My dogs are great, but not perfect. At home, they are the best most well behaved dogs. I don’t have to worry about them getting on the furniture, getting into the trash, chewing up my things, or stealing food from the table or counters. Even when I am not home I know I can trust them. But out in public, it’s like they are suddenly possessed. And I know it is mostly my own fault. Why is it that I can train dogs so perfectly at home, but still fall so short? I think I know the answers, but it is just a matter of implementing the following dog training tips:
Frequent and Consistent Dog Training
I have gotten really lazy this winter. I’d rather play with my dogs indoors or put on a jacket to play with them a few minutes outdoors than take them for a walk in the cold weather. This means any gains I have made by the end of fall with leash training are forgotten and I have to practically start all over again in the spring.
Socialization as an Ongoing Process
This same logic about frequency and consistency applies to how my dogs behave around other dogs. Since they haven’t been around other dogs much this winter, their behavior has gotten out of control again. In the fall, I took Pierson downtown once a week so I could help Dogtoberfest sell calendars to raise money for the Lawrence Humane Society. This was outdoors so we saw a lot of people and quite a few dogs. Pierson was naughty at times, but by the final week he was doing great. When winter came, I didn’t keep it up. Now, on those rare times in the winter when we do go for a walk, he goes absolutely nuts when he sees another dog. Maya does it too, although her reason is because she is so excited, not because she is being aggressive. If I had been exposing Maya and Pierson to other dogs more often over winter, would they be acting this way? Probably not.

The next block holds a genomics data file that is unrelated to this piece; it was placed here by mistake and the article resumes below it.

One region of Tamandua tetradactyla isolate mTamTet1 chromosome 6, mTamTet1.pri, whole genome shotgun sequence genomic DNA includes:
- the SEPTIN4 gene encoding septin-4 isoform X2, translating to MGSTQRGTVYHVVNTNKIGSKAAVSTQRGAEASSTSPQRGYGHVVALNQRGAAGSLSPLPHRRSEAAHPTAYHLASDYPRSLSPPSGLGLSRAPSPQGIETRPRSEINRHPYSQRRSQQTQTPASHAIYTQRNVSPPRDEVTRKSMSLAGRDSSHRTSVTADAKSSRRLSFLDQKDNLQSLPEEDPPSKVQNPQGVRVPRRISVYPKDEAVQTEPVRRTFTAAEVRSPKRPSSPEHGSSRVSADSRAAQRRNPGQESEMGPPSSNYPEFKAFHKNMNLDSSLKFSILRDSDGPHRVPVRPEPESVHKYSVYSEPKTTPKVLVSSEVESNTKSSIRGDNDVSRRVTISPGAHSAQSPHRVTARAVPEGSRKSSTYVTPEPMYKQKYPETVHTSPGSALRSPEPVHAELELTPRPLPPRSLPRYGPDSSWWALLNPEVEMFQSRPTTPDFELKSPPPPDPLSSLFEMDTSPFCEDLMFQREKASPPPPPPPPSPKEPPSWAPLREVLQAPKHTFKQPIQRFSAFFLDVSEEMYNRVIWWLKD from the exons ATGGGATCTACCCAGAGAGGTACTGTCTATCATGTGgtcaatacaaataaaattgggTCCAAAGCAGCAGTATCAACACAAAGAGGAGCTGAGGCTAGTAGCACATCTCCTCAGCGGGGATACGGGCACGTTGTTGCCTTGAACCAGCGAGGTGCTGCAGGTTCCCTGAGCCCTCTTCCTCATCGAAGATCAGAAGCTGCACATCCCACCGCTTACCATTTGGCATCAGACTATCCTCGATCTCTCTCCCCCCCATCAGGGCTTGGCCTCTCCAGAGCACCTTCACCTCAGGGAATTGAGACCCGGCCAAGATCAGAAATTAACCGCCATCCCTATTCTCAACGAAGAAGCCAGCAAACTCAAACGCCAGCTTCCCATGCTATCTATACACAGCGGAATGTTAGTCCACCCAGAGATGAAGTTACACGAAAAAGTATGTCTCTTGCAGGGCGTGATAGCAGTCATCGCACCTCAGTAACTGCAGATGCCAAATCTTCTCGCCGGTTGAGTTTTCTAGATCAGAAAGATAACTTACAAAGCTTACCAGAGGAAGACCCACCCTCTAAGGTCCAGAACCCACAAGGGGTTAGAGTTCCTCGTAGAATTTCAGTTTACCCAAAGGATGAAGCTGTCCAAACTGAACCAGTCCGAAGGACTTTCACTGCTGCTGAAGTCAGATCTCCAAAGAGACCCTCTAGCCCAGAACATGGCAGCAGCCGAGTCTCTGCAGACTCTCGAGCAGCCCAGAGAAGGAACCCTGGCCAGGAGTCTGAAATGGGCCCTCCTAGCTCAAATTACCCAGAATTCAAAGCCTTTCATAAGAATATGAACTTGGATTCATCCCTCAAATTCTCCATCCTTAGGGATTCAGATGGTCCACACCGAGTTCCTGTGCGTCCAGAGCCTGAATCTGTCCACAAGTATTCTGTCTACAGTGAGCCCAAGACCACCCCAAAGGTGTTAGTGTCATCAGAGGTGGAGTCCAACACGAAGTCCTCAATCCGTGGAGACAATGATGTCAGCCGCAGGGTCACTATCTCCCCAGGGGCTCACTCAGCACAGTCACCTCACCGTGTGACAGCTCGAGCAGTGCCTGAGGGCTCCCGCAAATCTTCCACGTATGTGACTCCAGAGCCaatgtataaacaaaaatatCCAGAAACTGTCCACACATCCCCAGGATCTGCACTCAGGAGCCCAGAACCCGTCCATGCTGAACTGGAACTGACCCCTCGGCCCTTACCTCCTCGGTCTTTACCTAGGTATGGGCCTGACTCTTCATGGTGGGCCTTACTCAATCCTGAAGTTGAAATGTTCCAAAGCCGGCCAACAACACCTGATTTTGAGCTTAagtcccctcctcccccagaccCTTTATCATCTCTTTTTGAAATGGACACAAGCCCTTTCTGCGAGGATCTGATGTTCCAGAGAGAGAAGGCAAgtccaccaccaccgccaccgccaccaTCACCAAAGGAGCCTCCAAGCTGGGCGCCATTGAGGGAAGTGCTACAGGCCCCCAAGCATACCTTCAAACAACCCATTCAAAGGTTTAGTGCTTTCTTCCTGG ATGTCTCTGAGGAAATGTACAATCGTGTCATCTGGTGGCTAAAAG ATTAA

Don’t Let the Dogs Train Me
I just realized that Pierson has me trained. I don’t like my dogs to disturb my neighbors so if they start barking when they are outside, I make them come back inside. Yesterday, Pierson decided to start barking. It sounded like he was barking at something, generally at the squirrel that lives next door or at a person walking by the house. But when I went to go get him, he was sitting by the back door. Booger. He was barking at me to let him in!
This is an at home example, but does it apply to public situations too? Did I somehow train the dogs to pull on the leash when we go for a walk? If the dogs pull me on a walk, I stop and wait for them to stop pulling before moving on. That is how I am supposed to do it, anyway. But half the time, I don’t want to have to stop. After all, the walking is an exercise for me too. I want to get my heart rate up for cardio and so I can warm up in the cold weather, but I can’t do that if I have to stop every time Maya or Pierson pulls on the leash. I am just going to have to decide which is more important – leash training or cardio exercise. (If I stick with the dog training, eventually I can have it both ways.)
So there you have it. I am great at giving advice on how to train dogs, but not very good at taking my own advice. I know what to do, but have gotten lazy about doing it. And now I am paying the price. Winter is almost over so no more excuses. It’s time to get off my behind and put my words into practice!
What about you? Do your dogs have behavior problems that you know certain dog training tips can fix, but you just haven’t done them yet? I’m sure I’m not the only one so fess up!
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